Saturday, October 8, 2011

An Apocalyptic Appendix N, Part 2

Thundarr the Barbarian - This closest we'll probably ever come to a Gamma World cartoon.  The opening shot with the shattered moon, overturned cars and boat jutting out of the water left an indelible mark on my young mind.  The show had some incredible pedigree - it was created by the inimitable Steve Gerber, and comics legend Jack Kirby did production design.  With a striking visual style and beautiful animation, this is one that you cannot miss.  It shows on the Boomerang channel quite a bit, so keep an eye out for it.

Buck Rogers in the 25th Century - Starring Gil Gerard, this series ran from the end of the 70s into the early 80s.  Developed by Gary Larson, who later went on to create Battlestar Galactica, the show was an update of the classic comic strip from the 1920s.  The original TV pilot/movie was a bit different than the "swashbuckler in space" show it became.  In the pilot, Earth has been destroyed by nuclear war, and the remains of civilization live in insular cities.  Buck Rogers, reawakened after hundreds of years in cryostasis, wanders outside the clean confines of New Chicago into the ruins of the shattered city.  There he is attacked by a band of hideously deformed mutants who live in there.  They chase him through the streets until he gets to a graveyard, where he is saved in the nick of time.  Overall, the movie was better than the show, and this scene had a big part in that.  I wish they had kept that around for the series. 

The Twilight Zone, "Time Enough at Last" -  One of the classic episodes of the wonderful series, this and "A Little Peace and Quiet" stand as my favorites.  Burgess Meredith stars as a man who just wants to have time to read, but is surrounded by anti-intellectuals, from his boss at the bank to his horrible wife.  They mock his love of reading, and make his life miserable.  He goes down to the vault below the bank to read on his lunch break, and is knocked unconscious by what he thinks is an earthquake.  Emerging from the vault, he finds that the world has been devastated by a nuclear war.  Finally he has the time to read.  There is a twist at the end that, if you haven't seen it, is worth the watch.

The Last Man on Earth - I mentioned this in reference to Omega Man, but this is the best of the adaptations of Richard Matheson's I Am Legend.  Even though Matheson himself didn't care for it and had his name removed from the credits, it was a stark, unflinching portrayal of the horror that comes from the notion of the world having moved on and left you behind.  The ending was wonderfully bleak, and the black and white footage was an inspiration for George Romero when it came time for him to create the Night of the Living Dead.  It's in the public domain at this point, so it should be easy to find.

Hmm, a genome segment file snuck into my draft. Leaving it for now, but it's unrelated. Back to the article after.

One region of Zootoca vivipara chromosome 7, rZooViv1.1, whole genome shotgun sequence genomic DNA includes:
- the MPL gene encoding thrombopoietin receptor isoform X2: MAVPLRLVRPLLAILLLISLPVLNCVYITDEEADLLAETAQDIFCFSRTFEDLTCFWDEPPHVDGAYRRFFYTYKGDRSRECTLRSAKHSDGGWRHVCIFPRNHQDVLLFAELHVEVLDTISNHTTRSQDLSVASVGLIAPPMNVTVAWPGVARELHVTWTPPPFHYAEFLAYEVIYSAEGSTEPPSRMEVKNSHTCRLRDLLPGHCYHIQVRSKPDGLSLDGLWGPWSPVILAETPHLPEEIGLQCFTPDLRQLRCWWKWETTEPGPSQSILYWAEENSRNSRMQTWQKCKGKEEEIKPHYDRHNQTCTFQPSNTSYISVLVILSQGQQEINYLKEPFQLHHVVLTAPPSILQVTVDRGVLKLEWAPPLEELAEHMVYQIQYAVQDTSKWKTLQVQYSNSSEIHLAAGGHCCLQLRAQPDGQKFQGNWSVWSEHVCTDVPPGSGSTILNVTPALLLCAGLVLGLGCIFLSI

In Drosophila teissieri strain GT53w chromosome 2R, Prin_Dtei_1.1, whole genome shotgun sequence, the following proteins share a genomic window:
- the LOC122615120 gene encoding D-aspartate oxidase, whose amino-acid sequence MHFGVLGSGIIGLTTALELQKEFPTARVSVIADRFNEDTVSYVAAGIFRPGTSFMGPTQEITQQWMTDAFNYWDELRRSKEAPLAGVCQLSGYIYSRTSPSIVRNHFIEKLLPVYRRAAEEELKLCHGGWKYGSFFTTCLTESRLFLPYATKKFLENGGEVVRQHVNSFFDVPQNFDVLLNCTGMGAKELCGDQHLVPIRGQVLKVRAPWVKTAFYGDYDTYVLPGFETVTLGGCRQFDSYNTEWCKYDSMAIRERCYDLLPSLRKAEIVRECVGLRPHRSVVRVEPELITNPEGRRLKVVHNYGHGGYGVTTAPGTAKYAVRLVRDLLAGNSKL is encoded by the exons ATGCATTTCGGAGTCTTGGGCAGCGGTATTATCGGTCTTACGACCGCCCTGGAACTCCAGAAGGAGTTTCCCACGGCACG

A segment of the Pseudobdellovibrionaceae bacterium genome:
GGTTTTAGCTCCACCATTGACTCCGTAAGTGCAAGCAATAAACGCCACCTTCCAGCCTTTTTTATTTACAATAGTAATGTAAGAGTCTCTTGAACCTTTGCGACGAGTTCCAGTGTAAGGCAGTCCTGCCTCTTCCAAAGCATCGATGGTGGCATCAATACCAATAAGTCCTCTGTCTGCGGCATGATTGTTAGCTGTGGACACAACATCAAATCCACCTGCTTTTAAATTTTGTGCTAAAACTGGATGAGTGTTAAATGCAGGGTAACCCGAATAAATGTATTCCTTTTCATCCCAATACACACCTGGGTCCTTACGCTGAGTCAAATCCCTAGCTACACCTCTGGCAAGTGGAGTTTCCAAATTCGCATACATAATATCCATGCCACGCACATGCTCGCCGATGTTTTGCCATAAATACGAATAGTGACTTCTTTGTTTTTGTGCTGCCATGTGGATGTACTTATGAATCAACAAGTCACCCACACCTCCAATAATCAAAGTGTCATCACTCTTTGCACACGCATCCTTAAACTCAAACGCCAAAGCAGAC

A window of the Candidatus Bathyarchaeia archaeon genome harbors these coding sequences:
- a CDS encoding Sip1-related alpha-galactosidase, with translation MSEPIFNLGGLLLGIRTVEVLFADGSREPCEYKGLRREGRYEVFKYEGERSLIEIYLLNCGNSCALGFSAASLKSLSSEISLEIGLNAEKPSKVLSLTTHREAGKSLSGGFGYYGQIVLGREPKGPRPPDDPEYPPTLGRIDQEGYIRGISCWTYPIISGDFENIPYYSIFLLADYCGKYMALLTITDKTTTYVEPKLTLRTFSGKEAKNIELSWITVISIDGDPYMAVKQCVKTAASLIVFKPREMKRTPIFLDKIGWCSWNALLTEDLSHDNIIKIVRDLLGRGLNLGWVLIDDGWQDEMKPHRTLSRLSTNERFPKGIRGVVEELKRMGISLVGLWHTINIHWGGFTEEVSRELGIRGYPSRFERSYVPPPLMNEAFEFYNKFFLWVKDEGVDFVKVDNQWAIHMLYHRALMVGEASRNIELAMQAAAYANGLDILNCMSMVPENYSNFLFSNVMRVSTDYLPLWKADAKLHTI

Wizards - Written, directed and produced by Ralph Bakshi, this is a cult classic from 1977.  The world is destroyed by a nuclear war started by terrorists, killing most of the human population, and mutating most of what's left.  Elves, faeries and dwarves return from hiding, though, and make a peaceful life for themselves.  The Queen of Faeries gives births to two suns, one good and one evil.  They fight over the kingship when their mother dies, and the evil one, Blackwolf, is driven into the wastelands where he founds an army of mutants.  These mutants are led back to the kingdom, but lose interest and wander off before they can be victorious.  Then Blackwolf finds a secret weapon, propaganda films from Nazi Germany, which inspire his mutant legions, and all bets are off.  Both the art and tone of this film vary widely, and at times it's tough to tell how seriously you're expected to take it, but it's a film that is well worth the time spent, and deserves it's cult favorite status.

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